Rhino.Inside in CI for unit testing

Hi, I am following the UnitTest sample to write tests for my Grasshopper plugin. My understanding is that Rhino must be installed for Rhino.Inside, and this method of writing unit tests, to work correctly. Please correct me if I am wrong.

Then, is there a way to completely silently install Rhino, to be able to run these tests in CI, for example? I tried following the Automating installation Rhino 7 for Windows: Scripted Install guide but when I provide a license key, the installation pops up a dialog for license validation, which requires human interaction to complete, or when I do not provide a license key the installation pops up a dialog requesting my email address to go look for a license key, which again requires human intervention.

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Paul -

How are you licensing the Rhino 7? Cloud Zoo (Rhino account) or trying to type it directly into the installer?

Also, which Operating system are you installing on exactly?

Edited the post to include the “windows” tag because I am trying this install on Windows.

I am not sure how it is licensed. I am part of a team developing a Grasshopper plugin, and the list of license for my team shows licenses for Rhino 7 Not For Resale Lab. I tried providing the LICENSE_KEY parameter to the automated installation procedure, and I tried without.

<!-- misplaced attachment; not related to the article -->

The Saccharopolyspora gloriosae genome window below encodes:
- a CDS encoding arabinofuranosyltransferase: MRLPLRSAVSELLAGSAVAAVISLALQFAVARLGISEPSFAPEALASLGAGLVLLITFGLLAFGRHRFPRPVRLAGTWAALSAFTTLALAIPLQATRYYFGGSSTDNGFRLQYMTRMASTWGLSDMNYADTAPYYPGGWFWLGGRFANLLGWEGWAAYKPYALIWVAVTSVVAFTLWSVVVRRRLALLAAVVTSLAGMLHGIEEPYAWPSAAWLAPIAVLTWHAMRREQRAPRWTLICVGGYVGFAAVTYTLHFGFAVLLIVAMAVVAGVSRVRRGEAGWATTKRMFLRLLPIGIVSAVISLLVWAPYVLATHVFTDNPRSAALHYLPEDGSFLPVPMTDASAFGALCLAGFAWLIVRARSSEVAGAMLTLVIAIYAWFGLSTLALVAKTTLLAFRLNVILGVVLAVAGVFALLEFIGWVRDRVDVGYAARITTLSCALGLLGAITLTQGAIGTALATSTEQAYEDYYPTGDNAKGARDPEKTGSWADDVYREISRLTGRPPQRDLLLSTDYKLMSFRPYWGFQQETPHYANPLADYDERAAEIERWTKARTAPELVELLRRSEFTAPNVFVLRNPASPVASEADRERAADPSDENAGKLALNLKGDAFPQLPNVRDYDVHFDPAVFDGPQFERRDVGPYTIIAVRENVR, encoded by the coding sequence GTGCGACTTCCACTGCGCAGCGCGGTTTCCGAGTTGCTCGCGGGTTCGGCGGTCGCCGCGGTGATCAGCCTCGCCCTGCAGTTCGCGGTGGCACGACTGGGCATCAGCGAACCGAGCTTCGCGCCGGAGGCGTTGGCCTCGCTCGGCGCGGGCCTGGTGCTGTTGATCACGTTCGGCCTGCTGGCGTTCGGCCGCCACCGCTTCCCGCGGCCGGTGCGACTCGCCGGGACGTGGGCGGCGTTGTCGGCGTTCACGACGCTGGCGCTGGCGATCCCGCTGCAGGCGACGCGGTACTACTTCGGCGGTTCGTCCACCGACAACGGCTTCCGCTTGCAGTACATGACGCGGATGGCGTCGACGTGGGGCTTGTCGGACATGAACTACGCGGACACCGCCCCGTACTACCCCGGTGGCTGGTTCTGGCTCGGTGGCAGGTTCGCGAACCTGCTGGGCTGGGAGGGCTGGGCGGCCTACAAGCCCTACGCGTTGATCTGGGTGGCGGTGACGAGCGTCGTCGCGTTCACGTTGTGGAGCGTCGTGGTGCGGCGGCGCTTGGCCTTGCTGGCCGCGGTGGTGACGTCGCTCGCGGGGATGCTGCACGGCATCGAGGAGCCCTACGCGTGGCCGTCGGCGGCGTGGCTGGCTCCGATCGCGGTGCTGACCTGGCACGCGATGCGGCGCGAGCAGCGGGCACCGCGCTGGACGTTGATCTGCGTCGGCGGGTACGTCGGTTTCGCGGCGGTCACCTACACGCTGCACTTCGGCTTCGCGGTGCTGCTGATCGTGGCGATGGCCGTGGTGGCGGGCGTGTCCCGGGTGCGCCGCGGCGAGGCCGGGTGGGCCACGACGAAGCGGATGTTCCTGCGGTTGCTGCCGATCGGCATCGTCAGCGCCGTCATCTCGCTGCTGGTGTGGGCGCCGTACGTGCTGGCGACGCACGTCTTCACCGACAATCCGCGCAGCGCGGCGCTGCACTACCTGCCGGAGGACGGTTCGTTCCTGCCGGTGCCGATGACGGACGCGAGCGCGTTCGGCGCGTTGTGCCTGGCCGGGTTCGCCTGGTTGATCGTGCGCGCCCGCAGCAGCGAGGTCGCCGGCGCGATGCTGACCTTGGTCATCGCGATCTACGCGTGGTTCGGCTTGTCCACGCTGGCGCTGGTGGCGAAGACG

Yes, but is it Windows Desktop or Windows Server?

Right now I am trying to get this workflow to run on my local workstation, so Windows 11, but eventually I want this to run in CI on Windows Server 2019 or 2022.

Do you need to install Rhino every time your tests run? What environment or platform are you eventually hoping to run your tests in?

My preference is to start fresh on each CI run, so yes I would prefer installing Rhino each time. Eventually I want this to run on CircleCI on Windows Server 2019 or 2022.

Is the suggestion here to create a Docker image that has Rhino installed (and license validated) and use that as the basis for unit tests? Does this mean that there is no way to perform a silent install that does not require human interaction?

The only option for CircleCI will be to use core-hour billing. Unfortunately we don’t have an NFR program for core-hour billing.

I have a basic question: NFR means “not for resale”?

And I still don’t quite know the answer to my original questions: Is Rhino required to be installed to use Rhino.Inside, even for something like unit testing? How to automate the install of Rhino so it is completely silent and does not require human interaction?